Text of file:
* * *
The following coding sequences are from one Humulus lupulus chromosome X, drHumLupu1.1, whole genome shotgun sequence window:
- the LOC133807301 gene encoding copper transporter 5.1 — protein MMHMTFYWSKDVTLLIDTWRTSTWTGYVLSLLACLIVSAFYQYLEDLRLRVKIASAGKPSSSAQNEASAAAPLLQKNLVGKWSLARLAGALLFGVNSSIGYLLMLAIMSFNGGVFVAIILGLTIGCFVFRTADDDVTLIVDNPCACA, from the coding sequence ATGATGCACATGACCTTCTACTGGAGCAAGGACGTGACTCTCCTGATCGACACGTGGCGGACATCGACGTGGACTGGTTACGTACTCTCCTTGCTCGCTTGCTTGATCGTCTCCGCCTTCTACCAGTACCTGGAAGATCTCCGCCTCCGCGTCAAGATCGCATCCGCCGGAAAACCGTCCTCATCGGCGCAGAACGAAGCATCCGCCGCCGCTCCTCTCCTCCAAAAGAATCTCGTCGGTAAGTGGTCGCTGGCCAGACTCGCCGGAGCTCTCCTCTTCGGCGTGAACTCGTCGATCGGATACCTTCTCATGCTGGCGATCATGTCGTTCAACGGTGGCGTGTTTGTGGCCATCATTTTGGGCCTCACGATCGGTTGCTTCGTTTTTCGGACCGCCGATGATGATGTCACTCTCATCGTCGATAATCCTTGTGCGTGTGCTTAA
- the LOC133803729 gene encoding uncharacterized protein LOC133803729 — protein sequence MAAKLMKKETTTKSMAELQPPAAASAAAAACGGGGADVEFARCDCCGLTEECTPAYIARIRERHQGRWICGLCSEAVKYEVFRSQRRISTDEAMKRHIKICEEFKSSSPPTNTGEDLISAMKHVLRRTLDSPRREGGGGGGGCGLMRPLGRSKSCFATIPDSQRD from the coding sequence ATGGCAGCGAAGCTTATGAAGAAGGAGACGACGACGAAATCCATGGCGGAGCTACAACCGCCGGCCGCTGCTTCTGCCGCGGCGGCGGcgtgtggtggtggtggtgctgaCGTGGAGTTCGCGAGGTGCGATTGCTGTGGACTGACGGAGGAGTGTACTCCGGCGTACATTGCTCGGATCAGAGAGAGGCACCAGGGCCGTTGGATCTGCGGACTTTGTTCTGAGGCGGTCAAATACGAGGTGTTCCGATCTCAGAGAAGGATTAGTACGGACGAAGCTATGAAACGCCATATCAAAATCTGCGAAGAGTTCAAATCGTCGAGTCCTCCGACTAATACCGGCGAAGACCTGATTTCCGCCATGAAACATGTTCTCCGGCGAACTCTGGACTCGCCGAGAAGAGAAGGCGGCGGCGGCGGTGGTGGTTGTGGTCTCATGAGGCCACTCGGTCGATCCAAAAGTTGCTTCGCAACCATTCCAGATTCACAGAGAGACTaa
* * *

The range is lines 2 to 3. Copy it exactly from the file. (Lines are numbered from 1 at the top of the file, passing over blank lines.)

- the LOC133807301 gene encoding copper transporter 5.1 — protein MMHMTFYWSKDVTLLIDTWRTSTWTGYVLSLLACLIVSAFYQYLEDLRLRVKIASAGKPSSSAQNEASAAAPLLQKNLVGKWSLARLAGALLFGVNSSIGYLLMLAIMSFNGGVFVAIILGLTIGCFVFRTADDDVTLIVDNPCACA, from the coding sequence ATGATGCACATGACCTTCTACTGGAGCAAGGACGTGACTCTCCTGATCGACACGTGGCGGACATCGACGTGGACTGGTTACGTACTCTCCTTGCTCGCTTGCTTGATCGTCTCCGCCTTCTACCAGTACCTGGAAGATCTCCGCCTCCGCGTCAAGATCGCATCCGCCGGAAAACCGTCCTCATCGGCGCAGAACGAAGCATCCGCCGCCGCTCCTCTCCTCCAAAAGAATCTCGTCGGTAAGTGGTCGCTGGCCAGACTCGCCGGAGCTCTCCTCTTCGGCGTGAACTCGTCGATCGGATACCTTCTCATGCTGGCGATCATGTCGTTCAACGGTGGCGTGTTTGTGGCCATCATTTTGGGCCTCACGATCGGTTGCTTCGTTTTTCGGACCGCCGATGATGATGTCACTCTCATCGTCGATAATCCTTGTGCGTGTGCTTAA
- the LOC133803729 gene encoding uncharacterized protein LOC133803729 — protein sequence MAAKLMKKETTTKSMAELQPPAAASAAAAACGGGGADVEFARCDCCGLTEECTPAYIARIRERHQGRWICGLCSEAVKYEVFRSQRRISTDEAMKRHIKICEEFKSSSPPTNTGEDLISAMKHVLRRTLDSPRREGGGGGGGCGLMRPLGRSKSCFATIPDSQRD from the coding sequence ATGGCAGCGAAGCTTATGAAGAAGGAGACGACGACGAAATCCATGGCGGAGCTACAACCGCCGGCCGCTGCTTCTGCCGCGGCGGCGGcgtgtggtggtggtggtgctgaCGTGGAGTTCGCGAGGTGCGATTGCTGTGGACTGACGGAGGAGTGTACTCCGGCGTACATTGCTCGGATCAGAGAGAGGCACCAGGGCCGTTGGATCTGCGGACTTTGTTCTGAGGCGGTCAAATACGAGGTGTTCCGATCTCAGAGAAGGATTAGTACGGACGAAGCTATGAAACGCCATATCAAAATCTGCGAAGAGTTCAAATCGTCGAGTCCTCCGACTAATACCGGCGAAGACCTGATTTCCGCCATGAAACATGTTCTCCGGCGAACTCTGGACTCGCCGAGAAGAGAAGGCGGCGGCGGCGGTGGTGGTTGTGGTCTCATGAGGCCACTCGGTCGATCCAAAAGTTGCTTCGCAACCATTCCAGATTCACAGAGAGACTaa